Jesus and Judas 12/25/19

Ponderances by Richard Bleil

Let’s start with Merry Christmas, and as I wish to be as inclusive as possible, I wish everybody the happiest of holidays regardless of the specific holidays observed, even if, indeed, any at all.

As today is, specifically, Christmas, it brings to mind something I have often pondered.

Now, before we begin, a bit of a background is probably necessary. This post presupposes that the Bible is literal. I acknowledge that many people believe this, while others, like myself, assume it is apocryphal. I find a lot of meaning in the stories, as this post will illustrate, but I tend to think of it as more a series of fables.

But, for this post, let’s assume that the Bible is, in fact, literal truth. This being the case, then we take Jesus to be of divine origin, the true son of God. This also implies that Jesus knew the outcome of his life, the betrayal, the crucifixion, and, frankly, the role that Judas would play in it as he suggested in the passages of the last supper.

Knowing that he would be tortured and crucified because of the betrayal of Judas, then why would Jesus choose to keep Judas as one of his apostles at all? Herein lies my ponderance.

Maybe Jesus knew that for every good there must be an evil. There would be no light without dark. Did Jesus really need a counterpoint to his life? Frankly, I don’t know of much that Judas did, save the betrayal. But, one of the great powers of Jesus was to serve as an example for the rest of us.

It’s all too easy to ignore those people that bring friction in our path. When people are cruel to us, it feels instinctual to return the cruelty. And yet, Jesus kept Judas by his side, sharing meals and time with the man who would betray him.

This is an important lesson that I wish more politicians would learn. I’m so tired of the anger in Washington because people are in the “wrong party”. Another great leader who took the lesson of respect to heart is Abraham Lincoln. While he may not have been Jesus, he did keep his most ardent foes in his cabinet, hoping and wanting to hear their perspective of the events and topics of the day. After the Civil War, while popular sentiment was to punish the South for what was viewed as their betrayal, it was Lincoln that insisted that regardless of ideology, we are all Americans and advocated to welcome them back into the union. If these aren’t acts emulating Christ, then I don’t know what would be.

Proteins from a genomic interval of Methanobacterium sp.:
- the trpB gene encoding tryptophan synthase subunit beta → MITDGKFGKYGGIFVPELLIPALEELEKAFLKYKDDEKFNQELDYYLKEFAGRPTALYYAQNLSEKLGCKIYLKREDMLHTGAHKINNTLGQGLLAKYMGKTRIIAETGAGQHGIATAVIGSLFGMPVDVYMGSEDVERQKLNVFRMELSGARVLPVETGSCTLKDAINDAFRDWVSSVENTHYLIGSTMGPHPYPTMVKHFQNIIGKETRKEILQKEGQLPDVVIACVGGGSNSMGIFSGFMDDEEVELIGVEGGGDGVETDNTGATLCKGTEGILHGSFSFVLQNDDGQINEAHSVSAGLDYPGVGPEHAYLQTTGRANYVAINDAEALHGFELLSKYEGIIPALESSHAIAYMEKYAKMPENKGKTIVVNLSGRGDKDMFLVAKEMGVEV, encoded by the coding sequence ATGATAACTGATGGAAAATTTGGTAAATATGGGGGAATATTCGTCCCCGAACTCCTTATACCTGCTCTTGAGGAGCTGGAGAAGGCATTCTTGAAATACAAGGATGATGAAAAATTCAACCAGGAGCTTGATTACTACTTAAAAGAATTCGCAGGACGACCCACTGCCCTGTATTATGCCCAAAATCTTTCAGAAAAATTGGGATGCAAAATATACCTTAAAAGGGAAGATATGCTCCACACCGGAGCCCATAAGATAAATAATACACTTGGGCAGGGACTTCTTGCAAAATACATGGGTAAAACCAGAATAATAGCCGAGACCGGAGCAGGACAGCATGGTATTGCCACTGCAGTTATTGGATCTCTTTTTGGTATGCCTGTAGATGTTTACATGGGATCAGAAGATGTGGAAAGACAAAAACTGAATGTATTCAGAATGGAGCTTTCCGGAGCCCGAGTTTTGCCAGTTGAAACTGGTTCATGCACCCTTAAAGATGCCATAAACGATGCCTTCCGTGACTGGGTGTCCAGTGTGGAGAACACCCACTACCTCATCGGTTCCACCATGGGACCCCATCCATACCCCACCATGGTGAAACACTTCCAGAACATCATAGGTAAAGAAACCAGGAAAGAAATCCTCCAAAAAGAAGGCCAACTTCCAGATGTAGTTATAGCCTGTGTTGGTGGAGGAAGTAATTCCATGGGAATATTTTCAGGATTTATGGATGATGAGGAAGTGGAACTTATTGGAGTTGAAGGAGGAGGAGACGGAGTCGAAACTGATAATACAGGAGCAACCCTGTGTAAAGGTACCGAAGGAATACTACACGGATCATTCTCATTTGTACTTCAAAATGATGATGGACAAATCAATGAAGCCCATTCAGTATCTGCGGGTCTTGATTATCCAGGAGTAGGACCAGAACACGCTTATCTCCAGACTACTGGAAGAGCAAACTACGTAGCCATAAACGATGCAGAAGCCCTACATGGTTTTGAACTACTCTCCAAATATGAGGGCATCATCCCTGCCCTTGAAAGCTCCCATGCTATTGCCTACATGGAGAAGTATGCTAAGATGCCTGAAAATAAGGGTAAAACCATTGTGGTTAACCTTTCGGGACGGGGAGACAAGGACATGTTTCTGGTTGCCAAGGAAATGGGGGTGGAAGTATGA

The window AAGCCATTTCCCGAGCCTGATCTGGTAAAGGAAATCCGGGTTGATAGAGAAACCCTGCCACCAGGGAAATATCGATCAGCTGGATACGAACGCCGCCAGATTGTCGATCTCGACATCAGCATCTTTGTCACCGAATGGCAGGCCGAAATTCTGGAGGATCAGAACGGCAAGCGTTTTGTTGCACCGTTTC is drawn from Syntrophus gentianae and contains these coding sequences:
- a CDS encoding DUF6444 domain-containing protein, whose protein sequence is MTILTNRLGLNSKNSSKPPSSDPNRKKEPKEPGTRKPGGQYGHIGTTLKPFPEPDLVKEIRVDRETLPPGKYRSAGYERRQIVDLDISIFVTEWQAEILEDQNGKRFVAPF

Perhaps it is because Jesus knew the role Judas would play in the story. It’s difficult for some people to understand, but there would be no Jesus without Judas. Yes, Jesus would have been born, and would have existed, but chances are high that nobody would have remembered him.

The most important part of Jesus’ life is arguably the crucifixion. This is where Jesus selflessly sacrificed of himself for the sake of everybody else. It was Judas’ act that allowed the Romans to find Christ so they could try and carry out their judgment. Had Judas not betrayed Christ, well, who knows how things would have ended.

Then again, it might have been as a lesson in inclusivity. Sometimes, we can be exclusive without even realizing it. We read about judgmental people frequently; homophobic people, people who are overtly critical of service workers and people without a college education; the poor and sick. How often are we dismissive of the elderly?

And here is a man who many would say is the nemesis of Christ, and Jesus is including him, not just as a guest for a meal or two but as an actual apostle. The funny thing is that Christ never advocated (to the best of my knowledge) for Christianity. One story that comes to mind is of the guard who, on nailing Christ to the cross, apologized saying that he doesn’t want to, but he has a family to take care of. Christ looked at him and said, “I’ll see you in the Kingdom of Heaven”. Not “convert to Christianity and we’ll talk”, not “give away your salary and we’ll see”. Christ included everybody, and never, much to the dismay of too many people, spoke out against lifestyles, race, or any other difference.

Whether or not one believes in the literal truth of the Bible, there are many great meanings in the story of Judas.
On this Christmas, maybe it’s a good idea to remember the Judas’ in our lives as well.

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